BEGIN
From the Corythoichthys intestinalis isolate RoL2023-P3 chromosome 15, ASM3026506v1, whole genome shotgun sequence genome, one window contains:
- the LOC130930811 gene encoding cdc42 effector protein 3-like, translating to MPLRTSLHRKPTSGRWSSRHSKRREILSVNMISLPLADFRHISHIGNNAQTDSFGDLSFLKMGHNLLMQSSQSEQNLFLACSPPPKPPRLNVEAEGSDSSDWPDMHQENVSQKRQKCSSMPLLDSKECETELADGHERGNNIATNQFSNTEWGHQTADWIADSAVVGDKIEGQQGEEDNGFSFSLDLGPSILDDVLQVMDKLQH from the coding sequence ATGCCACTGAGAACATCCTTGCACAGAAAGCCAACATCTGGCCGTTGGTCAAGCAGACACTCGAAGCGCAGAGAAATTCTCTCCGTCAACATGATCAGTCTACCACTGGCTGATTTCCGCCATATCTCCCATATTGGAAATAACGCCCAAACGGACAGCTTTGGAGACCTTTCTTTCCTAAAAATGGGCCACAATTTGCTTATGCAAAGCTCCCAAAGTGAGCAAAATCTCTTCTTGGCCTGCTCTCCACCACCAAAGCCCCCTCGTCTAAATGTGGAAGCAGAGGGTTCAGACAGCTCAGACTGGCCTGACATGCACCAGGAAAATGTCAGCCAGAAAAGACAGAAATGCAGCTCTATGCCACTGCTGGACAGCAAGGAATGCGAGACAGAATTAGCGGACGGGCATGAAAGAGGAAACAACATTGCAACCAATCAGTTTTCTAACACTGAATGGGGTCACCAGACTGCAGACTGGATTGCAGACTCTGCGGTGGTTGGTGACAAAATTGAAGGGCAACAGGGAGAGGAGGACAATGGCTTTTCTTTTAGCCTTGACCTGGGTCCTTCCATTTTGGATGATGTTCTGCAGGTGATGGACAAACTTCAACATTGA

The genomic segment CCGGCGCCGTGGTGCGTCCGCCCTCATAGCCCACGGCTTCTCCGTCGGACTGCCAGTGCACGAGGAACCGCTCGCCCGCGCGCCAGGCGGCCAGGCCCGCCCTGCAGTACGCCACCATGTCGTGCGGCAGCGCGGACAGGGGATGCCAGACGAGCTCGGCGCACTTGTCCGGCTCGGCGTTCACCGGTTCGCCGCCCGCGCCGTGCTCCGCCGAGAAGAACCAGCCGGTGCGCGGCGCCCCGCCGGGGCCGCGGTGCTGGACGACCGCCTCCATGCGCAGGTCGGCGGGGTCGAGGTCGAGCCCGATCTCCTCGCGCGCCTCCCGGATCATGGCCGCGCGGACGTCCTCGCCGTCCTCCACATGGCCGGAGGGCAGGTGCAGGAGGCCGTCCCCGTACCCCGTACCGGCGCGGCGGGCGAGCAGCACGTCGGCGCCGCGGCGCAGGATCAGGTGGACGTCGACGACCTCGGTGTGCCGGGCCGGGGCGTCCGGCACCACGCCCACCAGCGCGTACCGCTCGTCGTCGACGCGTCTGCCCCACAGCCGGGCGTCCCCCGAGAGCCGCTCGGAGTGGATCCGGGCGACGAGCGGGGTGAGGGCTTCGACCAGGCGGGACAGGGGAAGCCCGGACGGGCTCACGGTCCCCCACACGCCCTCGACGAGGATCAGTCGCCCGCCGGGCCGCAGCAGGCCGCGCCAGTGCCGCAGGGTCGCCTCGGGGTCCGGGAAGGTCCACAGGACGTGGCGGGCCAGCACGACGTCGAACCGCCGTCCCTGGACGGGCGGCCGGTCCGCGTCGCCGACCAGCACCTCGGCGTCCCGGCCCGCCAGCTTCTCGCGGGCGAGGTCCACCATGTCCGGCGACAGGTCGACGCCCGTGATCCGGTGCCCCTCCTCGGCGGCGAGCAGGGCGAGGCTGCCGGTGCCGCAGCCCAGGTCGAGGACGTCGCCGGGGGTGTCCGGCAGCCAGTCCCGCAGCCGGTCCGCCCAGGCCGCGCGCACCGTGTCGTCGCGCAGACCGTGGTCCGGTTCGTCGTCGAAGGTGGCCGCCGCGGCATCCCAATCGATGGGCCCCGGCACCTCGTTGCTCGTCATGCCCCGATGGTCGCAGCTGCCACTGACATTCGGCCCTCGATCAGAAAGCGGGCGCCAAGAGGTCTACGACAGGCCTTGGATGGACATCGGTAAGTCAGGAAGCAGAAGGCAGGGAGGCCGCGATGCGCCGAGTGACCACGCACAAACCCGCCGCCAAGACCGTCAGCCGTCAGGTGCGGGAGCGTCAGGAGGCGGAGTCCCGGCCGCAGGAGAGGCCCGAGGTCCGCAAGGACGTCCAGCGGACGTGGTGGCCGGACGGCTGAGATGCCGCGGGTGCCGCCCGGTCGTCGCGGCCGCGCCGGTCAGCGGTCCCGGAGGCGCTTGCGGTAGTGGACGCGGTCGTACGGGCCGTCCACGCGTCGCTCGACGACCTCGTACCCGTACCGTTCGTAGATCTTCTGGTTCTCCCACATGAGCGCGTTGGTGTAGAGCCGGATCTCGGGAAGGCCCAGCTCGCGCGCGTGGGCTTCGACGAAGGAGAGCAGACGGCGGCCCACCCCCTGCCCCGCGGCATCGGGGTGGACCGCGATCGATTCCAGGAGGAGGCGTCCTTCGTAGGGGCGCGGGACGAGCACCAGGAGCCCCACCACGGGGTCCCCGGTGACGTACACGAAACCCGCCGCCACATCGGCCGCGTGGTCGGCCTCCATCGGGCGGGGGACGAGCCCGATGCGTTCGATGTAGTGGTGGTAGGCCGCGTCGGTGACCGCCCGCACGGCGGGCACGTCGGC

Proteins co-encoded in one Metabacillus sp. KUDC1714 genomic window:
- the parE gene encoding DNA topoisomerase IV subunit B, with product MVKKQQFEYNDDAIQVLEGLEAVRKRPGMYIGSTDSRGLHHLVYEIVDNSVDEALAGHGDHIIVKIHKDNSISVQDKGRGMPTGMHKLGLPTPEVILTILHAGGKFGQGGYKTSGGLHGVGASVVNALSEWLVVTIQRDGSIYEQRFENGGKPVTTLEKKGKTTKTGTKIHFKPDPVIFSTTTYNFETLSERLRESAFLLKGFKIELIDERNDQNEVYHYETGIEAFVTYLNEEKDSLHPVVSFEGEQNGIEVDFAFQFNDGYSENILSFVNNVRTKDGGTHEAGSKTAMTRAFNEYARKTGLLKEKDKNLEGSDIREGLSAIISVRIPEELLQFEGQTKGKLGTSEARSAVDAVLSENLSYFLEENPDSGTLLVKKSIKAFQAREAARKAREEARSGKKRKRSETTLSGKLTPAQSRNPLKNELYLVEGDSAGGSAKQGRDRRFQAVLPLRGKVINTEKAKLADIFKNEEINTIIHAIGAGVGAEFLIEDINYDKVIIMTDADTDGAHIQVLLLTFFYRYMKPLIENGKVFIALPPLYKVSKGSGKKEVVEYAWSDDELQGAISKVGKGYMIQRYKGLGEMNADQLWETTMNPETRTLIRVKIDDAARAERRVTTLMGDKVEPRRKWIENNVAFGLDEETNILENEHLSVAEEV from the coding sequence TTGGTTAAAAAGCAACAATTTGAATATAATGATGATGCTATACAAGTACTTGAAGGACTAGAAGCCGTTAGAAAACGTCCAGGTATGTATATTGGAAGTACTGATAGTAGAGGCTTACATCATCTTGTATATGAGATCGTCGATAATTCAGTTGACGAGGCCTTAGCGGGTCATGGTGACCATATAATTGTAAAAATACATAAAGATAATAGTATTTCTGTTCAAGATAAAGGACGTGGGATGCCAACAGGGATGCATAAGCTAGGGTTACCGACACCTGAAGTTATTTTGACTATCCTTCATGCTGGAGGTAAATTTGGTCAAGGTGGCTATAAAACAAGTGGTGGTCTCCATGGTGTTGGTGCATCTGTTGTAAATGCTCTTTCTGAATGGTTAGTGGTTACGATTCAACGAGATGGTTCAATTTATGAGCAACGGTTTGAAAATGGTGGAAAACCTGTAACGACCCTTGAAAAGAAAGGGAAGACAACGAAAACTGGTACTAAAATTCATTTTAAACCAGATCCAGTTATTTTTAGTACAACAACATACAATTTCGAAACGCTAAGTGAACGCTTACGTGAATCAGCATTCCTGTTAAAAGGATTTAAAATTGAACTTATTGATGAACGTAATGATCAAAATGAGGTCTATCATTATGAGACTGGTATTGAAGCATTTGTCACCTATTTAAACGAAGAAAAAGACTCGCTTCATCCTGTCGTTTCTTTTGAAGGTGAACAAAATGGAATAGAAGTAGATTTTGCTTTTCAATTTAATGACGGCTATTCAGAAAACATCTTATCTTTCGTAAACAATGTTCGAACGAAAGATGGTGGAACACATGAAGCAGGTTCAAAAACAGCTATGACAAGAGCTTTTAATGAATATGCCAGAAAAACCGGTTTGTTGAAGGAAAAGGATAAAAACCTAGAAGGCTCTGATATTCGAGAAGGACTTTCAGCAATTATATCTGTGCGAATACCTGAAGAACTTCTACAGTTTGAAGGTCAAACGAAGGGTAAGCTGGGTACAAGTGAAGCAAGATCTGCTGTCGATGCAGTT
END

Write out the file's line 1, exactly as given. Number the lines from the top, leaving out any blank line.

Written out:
From the Corythoichthys intestinalis isolate RoL2023-P3 chromosome 15, ASM3026506v1, whole genome shotgun sequence genome, one window contains: